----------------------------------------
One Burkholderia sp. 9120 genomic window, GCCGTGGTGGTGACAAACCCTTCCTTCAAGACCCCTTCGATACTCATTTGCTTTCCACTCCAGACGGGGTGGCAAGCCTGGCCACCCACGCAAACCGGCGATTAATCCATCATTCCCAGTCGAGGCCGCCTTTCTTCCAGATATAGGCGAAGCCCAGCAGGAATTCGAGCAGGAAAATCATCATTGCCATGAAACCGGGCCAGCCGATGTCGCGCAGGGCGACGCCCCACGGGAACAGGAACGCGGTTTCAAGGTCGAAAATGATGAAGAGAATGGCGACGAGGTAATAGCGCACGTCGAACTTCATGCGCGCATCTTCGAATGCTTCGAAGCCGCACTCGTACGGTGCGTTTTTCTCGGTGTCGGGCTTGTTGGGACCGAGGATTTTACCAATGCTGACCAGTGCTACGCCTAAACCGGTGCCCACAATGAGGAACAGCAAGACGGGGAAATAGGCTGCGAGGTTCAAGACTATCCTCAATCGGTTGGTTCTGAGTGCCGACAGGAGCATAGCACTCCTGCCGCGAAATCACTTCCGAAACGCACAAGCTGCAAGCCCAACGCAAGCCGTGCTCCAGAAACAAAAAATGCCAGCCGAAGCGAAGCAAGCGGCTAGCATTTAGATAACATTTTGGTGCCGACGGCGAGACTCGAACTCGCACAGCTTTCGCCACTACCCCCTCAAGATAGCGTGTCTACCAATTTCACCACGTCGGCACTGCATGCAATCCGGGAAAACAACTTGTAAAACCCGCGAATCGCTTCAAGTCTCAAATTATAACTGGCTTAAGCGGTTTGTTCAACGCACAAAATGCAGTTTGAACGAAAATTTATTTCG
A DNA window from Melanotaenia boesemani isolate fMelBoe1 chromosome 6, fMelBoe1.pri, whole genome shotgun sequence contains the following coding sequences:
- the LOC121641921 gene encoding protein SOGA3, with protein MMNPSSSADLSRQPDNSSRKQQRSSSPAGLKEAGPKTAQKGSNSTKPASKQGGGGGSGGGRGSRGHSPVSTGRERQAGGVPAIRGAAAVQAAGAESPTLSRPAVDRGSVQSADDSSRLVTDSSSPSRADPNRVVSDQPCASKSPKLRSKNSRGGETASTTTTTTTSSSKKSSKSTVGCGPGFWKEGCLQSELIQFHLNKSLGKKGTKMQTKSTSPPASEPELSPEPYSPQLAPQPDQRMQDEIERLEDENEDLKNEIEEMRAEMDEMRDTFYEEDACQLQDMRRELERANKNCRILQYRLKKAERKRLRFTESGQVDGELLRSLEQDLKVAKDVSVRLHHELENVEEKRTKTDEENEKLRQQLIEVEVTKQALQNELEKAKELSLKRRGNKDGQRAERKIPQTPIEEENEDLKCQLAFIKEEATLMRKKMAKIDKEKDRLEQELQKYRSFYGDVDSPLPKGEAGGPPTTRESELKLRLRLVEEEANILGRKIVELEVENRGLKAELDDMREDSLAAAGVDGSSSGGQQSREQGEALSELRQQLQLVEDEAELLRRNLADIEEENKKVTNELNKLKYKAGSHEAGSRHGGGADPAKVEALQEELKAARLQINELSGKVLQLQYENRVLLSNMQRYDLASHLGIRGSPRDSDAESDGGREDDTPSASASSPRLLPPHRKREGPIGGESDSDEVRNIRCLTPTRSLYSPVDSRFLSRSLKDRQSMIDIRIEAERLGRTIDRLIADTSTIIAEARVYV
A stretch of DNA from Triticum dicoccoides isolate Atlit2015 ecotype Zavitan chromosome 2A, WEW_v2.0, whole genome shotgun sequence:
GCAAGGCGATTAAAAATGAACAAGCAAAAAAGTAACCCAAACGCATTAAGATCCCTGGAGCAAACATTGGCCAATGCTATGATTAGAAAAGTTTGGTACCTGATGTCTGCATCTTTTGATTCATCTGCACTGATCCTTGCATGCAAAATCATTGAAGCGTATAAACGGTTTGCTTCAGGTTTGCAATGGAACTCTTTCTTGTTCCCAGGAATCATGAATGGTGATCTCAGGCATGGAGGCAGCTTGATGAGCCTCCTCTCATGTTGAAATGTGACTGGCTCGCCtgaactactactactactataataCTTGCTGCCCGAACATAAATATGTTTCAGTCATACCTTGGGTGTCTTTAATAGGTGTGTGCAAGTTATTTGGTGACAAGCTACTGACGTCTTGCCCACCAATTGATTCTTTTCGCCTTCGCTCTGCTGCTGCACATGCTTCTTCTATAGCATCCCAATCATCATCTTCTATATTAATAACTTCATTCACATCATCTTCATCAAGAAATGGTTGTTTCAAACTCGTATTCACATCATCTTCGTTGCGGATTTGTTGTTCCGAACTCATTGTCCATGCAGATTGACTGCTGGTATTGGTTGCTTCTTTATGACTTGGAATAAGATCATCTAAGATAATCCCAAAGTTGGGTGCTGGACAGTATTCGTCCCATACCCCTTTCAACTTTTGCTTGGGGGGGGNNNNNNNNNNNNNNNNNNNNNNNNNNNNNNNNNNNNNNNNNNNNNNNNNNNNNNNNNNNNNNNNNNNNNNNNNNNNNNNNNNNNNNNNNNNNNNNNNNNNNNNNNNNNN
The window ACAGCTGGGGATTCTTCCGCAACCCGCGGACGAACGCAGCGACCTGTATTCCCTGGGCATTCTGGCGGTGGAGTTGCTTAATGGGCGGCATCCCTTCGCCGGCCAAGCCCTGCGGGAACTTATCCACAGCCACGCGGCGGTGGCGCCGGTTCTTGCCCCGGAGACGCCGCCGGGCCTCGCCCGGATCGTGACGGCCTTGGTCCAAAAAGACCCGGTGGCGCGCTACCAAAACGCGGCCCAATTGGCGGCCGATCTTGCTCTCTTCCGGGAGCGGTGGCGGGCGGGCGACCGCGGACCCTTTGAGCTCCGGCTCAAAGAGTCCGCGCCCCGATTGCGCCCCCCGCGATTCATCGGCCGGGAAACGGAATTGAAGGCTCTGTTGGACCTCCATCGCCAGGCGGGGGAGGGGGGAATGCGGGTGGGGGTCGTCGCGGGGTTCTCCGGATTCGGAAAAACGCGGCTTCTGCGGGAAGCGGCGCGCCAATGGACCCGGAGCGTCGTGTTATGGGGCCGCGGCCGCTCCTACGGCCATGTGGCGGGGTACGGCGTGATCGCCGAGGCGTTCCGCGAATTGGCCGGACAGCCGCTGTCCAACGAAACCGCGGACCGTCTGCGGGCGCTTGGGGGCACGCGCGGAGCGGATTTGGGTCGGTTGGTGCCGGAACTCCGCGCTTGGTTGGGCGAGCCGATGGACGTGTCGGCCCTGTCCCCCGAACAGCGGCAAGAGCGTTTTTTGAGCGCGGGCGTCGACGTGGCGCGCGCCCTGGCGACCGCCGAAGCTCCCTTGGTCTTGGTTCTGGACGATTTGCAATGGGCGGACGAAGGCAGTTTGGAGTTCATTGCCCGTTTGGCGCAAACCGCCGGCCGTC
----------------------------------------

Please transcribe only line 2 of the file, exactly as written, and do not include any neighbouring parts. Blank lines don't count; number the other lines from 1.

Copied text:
A DNA window from Melanotaenia boesemani isolate fMelBoe1 chromosome 6, fMelBoe1.pri, whole genome shotgun sequence contains the following coding sequences: